Amid tensions over COVID-19 restrictions, Disney World brings back mask requirements

As COVID-19 continues to surge within the U.S., one health care worker shared her thoughts on visiting theme parks amid the ongoing pandemic.
Courtesy of | Joe Burbank

By Madison Jackson

USFSP Student Reporter

One of the happiest places on Earth also can’t seem to ignore the world is still dealing with a pandemic.

Walt Disney World decided in June to again require face coverings indoors, regardless if they are vaccinated. However, wearing a face covering in an outside setting remains optional but encouraged in crowded areas.

“As we have done since reopening, we’ve been very intentional and gradual in our approach to our COVID-19 health and safety protocols,” Disney mentioned in a previous statement, also adding, “We encourage people to get vaccinated.”

Disney’s policies were updated to reflect ongoing guidance from the Centers for Disease Control and Prevention. Some of the new health and safety protocols at Disney include:

● Face coverings are required for all guests (ages 2 and up) in all indoor locations, regardless of vaccination status.
● Easy access to handwashing facilities and hand sanitizer dispensers.
● Limited availability within each of the theme parks, as managed by a park reservation system.

While some still debate the COVID-19 vaccine, the CDC and other health leaders around the world continue to advocate for everyone who can get the shot to slow the spread of coronavirus. The first COVID-19 vaccine to get full FDA approval was from Pfizer-BioNTech, which was originally allowed under an emergency use authorization.

Still, only about 53.2% of Americans are fully vaccinated, and about 53.2% of Floridians are fully vaccinated, according to the World Health Organization and data from the Florida Department of Health.

As cases in the United States and in Florida continue to rise, especially that of the highly contagious delta variant, the CDC and other world health leaders say it is more important now than ever to keep social distancing and wearing face coverings even if you are fully vaccinated.

The surge in cases, hospitalizations and deaths due to the delta variant has weighed especially heavy on front-line health care workers.

“It has become incredibly stressful at work. I literally go to work all day, sleep a few hours, and then go back,” said Gina Finch, a frontline worker at Baycare Mease Countryside Hospital in Clearwater. “Especially because we are worried about a new surge of cases due to the summer break and with children going back to school … I strongly urge everyone to get vaccinated.”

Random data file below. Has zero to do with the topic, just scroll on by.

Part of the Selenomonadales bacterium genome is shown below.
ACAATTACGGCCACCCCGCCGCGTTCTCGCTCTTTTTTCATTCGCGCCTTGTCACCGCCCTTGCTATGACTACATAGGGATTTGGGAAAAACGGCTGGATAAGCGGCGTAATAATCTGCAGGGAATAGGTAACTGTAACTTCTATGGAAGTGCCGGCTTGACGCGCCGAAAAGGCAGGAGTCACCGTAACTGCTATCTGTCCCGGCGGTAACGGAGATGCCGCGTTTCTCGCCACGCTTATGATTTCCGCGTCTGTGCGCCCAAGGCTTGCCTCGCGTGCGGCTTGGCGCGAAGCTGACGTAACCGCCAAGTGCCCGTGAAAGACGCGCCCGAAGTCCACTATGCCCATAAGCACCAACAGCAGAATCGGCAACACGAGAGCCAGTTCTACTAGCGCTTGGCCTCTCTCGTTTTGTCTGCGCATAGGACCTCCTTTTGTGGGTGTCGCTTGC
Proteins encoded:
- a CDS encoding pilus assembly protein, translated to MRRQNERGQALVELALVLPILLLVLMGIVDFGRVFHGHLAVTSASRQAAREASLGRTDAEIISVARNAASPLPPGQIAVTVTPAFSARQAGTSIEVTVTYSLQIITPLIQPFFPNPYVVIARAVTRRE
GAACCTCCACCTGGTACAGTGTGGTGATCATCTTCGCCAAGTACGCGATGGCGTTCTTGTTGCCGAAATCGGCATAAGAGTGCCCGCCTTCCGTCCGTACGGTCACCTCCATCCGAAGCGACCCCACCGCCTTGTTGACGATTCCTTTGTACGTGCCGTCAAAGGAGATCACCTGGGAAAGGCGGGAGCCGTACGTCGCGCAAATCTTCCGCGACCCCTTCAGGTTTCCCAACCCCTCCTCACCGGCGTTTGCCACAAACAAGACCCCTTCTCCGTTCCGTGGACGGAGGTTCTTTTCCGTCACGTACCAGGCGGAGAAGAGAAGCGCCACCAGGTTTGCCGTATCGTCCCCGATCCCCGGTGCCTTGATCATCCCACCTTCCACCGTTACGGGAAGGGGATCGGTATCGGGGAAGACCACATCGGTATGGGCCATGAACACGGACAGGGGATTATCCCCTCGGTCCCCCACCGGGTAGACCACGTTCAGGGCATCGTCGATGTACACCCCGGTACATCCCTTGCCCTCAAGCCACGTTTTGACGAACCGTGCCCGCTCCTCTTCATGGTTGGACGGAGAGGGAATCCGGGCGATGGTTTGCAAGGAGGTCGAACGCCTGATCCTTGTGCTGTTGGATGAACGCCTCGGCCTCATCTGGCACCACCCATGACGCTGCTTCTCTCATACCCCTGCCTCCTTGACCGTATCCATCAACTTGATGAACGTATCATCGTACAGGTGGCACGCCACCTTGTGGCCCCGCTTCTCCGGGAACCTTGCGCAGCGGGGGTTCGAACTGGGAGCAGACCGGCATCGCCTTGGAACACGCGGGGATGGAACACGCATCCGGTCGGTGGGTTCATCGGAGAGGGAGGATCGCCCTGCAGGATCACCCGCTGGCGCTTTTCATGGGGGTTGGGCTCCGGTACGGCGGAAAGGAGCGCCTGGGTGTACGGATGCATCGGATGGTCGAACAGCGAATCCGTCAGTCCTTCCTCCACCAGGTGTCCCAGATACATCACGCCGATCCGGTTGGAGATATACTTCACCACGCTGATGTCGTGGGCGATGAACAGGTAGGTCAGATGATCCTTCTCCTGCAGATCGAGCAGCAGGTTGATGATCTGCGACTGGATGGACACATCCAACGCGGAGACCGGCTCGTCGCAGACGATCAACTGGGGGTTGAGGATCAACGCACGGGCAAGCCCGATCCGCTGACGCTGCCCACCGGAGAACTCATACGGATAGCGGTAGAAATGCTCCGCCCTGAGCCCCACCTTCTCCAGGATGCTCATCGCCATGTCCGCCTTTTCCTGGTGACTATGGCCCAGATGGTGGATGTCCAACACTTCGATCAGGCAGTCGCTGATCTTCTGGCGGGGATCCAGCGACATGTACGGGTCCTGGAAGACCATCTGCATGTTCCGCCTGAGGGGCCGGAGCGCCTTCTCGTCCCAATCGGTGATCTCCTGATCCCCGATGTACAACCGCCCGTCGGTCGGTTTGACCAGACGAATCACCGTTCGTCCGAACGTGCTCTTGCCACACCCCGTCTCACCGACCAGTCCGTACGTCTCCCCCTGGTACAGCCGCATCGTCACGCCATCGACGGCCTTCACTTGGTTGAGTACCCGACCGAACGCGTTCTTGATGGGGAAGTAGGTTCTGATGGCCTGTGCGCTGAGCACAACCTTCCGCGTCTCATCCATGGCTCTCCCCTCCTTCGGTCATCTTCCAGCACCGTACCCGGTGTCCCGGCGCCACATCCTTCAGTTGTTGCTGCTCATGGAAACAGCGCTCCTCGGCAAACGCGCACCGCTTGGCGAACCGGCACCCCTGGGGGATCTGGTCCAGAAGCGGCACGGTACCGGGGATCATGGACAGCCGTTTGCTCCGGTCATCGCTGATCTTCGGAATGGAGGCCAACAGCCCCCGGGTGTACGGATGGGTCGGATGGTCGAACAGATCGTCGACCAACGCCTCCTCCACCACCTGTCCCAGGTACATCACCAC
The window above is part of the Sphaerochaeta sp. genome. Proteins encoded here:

While dealing with the overwhelming surge of COVID-19 cases as a health professional, Finch is also a Disney lover and has been a Disney World pass holder for a few years. She expressed uncertainty about the safety of visiting theme parks because of the high potential for large crowds.

“I love Disney World as much as anyone else and I definitely try to go there when I can,” she said. “However, I don’t know if now is that great of a time to be enjoying large gatherings like a theme park. Personally, I haven’t gone since the new spike in cases. This virus is dangerous, and people need to wake up and realize this is all real and shouldn’t be taken lightly.”

Florida, currently, is a huge hot spot for rising COVID-19 cases. Because of this, Florida has also become a political battleground over what kind of restrictions should be in place, especially within private companies and in schools.

Recently, the mayor of Orange County, where Disney World is located, announced an executive order declaring a state of local emergency in response to a surge in cases. Meanwhile, Gov. Ron DeSantis remains opposed to mandating many restrictions related to the pandemic.

“I think that those who are fully vaccinated are probably okay going to Disney. Do I think it’s completely safe? No. But as long as everyone who is vaccinated continues to protect themselves by washing their hands, social distancing, and wearing a mask are most likely okay. I don’t think unvaccinated or partially vaccinated people should be going there, but I guess it’s their choice. To me, it just seems too risky,” Finch said.

Finch advised people to be more cautious as the number of cases continues to tick up. While many want to get back to a sense of normalcy, Finch said “acting like everything is back to normal is just not helping.”

“Our hospitals are filling up with patients quickly. Just the other day we had a 17-year-old who was doing okay at first, but we had to airlift him to another hospital because he wasn’t able to breathe,” she said.

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